A West Cork resident and member of the UK House of Lords has hit out at Britain’s “pig-ignorance towards the fundamentals of Irish history”.
British film-producer David Puttnam used a speech on Friday night to announce his retirement from the House of Lords.
In a speech at the Shirley Williams Memorial Lecture, Mr Puttnam said that the level of understanding in UK politics regarding Ireland was “shocking”.
Mr Puttnam, who produced films such as Chariots of Fire, Local Hero and The Killing Fields has lived in West Cork since 1998.
He said: “In discussions regarding the Republic of Ireland, and the complexity of finding sustainable post-Brexit solutions, I was staggered at the display of pig-ignorance towards the fundamentals of Irish history, let alone sensitivity towards the reality of cross-border relationships.
Here is my speech for The Shirley Williams Memorial Lecture, in which I lay out the reasons for my retirement from the House of Lords on 27/10/21: https://t.co/TqxyGe4IpK— David Puttnam (@DPuttnam) October 15, 2021
“Had they really become so disconnected from the ghastly history of what we euphemistically call ‘the Troubles’?
“As someone who lives just across the Ilen River from the site of what is probably the largest and most recent mass famine-grave on these islands, I may well be ultra-sensitive to these issues, but with a few notable exceptions, the level of empathy and understanding on display in both Houses was truly shocking.”
The Oscar-winner warned that the UK is “careening down a path to self-inflicted disaster”.
Mr Puttnam said that he felt the values he believed his country of birth represented had been stolen from him.
“It’s worse than that, I find myself embarrassed by what, on an almost daily basis I see it becoming – my old enemy Rupert Murdoch’s dream made real. He never liked Britain, and he’s kind of won, he’s helped remake it in his own malevolent image.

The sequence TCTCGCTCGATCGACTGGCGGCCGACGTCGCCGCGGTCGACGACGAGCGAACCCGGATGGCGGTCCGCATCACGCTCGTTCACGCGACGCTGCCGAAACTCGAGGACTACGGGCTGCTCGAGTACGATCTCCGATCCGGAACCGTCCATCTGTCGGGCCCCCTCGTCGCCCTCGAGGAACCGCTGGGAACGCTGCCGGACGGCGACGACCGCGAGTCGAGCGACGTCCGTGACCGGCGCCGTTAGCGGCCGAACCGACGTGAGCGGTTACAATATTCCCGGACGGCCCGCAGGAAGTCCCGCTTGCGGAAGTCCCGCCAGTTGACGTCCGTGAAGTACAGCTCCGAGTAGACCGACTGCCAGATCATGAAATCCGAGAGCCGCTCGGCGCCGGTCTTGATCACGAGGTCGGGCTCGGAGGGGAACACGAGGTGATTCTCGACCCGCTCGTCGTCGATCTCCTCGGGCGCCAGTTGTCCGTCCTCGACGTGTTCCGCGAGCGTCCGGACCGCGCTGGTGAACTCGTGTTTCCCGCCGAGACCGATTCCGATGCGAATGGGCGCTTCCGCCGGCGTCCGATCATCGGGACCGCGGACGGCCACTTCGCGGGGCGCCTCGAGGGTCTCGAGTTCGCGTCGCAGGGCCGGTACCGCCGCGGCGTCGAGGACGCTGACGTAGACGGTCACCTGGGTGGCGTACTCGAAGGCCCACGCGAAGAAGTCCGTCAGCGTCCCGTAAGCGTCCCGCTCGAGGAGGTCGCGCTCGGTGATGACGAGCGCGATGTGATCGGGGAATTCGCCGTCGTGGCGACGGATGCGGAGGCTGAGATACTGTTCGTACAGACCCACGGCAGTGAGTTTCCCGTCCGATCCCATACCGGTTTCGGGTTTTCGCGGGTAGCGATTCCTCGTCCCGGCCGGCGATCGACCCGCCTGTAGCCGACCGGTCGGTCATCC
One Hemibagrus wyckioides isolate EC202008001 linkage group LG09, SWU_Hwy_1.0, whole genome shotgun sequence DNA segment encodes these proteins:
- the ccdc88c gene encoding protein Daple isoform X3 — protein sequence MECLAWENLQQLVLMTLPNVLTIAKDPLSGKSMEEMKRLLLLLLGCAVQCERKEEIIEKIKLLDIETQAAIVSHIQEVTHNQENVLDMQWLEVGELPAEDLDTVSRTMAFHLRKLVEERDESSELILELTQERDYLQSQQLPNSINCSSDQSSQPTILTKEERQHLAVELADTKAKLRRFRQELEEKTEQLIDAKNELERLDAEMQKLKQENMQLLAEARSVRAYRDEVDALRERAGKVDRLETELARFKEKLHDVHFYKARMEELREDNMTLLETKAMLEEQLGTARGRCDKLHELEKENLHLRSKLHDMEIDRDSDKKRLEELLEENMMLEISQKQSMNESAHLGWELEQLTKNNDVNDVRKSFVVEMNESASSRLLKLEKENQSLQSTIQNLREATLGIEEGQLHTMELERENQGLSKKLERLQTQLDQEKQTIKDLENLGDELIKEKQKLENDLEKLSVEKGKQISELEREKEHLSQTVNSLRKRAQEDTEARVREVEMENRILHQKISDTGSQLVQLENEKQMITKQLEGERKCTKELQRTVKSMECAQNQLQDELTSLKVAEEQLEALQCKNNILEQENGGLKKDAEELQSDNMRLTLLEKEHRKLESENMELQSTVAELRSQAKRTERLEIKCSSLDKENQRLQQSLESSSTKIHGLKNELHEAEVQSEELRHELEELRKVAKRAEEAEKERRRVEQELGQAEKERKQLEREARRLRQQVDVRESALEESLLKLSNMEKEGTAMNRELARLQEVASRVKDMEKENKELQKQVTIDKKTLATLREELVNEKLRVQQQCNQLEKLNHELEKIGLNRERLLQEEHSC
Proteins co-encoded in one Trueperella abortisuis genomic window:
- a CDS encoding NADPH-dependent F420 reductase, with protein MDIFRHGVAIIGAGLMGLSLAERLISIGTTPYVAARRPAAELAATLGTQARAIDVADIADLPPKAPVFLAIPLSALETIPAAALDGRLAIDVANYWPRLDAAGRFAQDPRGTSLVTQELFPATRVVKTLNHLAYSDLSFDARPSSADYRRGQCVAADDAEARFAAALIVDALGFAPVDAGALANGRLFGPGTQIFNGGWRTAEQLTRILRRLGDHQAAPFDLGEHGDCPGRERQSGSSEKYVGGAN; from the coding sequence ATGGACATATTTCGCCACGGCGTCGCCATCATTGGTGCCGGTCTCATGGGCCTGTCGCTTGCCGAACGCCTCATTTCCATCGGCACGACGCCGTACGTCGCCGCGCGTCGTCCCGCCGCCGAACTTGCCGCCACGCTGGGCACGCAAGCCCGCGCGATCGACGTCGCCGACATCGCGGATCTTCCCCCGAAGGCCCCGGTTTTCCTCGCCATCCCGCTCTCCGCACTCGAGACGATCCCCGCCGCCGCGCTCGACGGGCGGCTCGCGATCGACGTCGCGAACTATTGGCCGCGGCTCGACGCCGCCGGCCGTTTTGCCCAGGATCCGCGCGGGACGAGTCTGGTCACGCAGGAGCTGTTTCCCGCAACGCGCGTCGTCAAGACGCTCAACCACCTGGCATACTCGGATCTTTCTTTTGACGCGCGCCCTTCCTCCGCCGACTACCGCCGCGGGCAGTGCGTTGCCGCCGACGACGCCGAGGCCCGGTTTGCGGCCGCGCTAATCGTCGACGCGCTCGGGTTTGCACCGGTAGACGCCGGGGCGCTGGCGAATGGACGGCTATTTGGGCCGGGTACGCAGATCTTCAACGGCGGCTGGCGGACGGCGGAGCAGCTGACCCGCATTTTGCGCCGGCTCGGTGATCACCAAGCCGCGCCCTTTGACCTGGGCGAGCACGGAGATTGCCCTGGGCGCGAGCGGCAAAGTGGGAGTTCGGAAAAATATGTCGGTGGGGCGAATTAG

“It doesn’t have to be that way – politics is important, public service continues to attract utterly decent people knowing that Governments come and go.”
In his speech, he also hit out at speaking times in political chambers.
He said he has “become increasingly frustrated by the fact that in Parliament, as elsewhere, we no longer engage in serious ‘debate’ – we simply trade assertions”.
In closing the lecture, Mr Puttnam also made reference to Cork’s Olympians - including Paul and Gary O’Donovan.
Describing how he tried to play the role of an “active (sometimes cockeyed!) optimist” in his career he hailed the recent success of Skibbereen Rowing Club.
“Five years ago it exploded onto international consciousness when two of its young members won a silver medal in the light-weight double sculls in Rio.
“The post-race interview the two lads gave went ‘viral’ - a whole slew of local youngsters watched it and membership of the club soared.
“This year in Tokyo, young men from the club came home with gold medals and women with bronze.” He added: “This autumn my wife and I have watched at least two dozen crews and single scullers, in all weathers, training for the next Olympics – fully in belief of what’s possible.
“It can happen, and thanks to people like my neighbour [Skibbereen coach] Dominic Casey I’m watching it happen - every day.”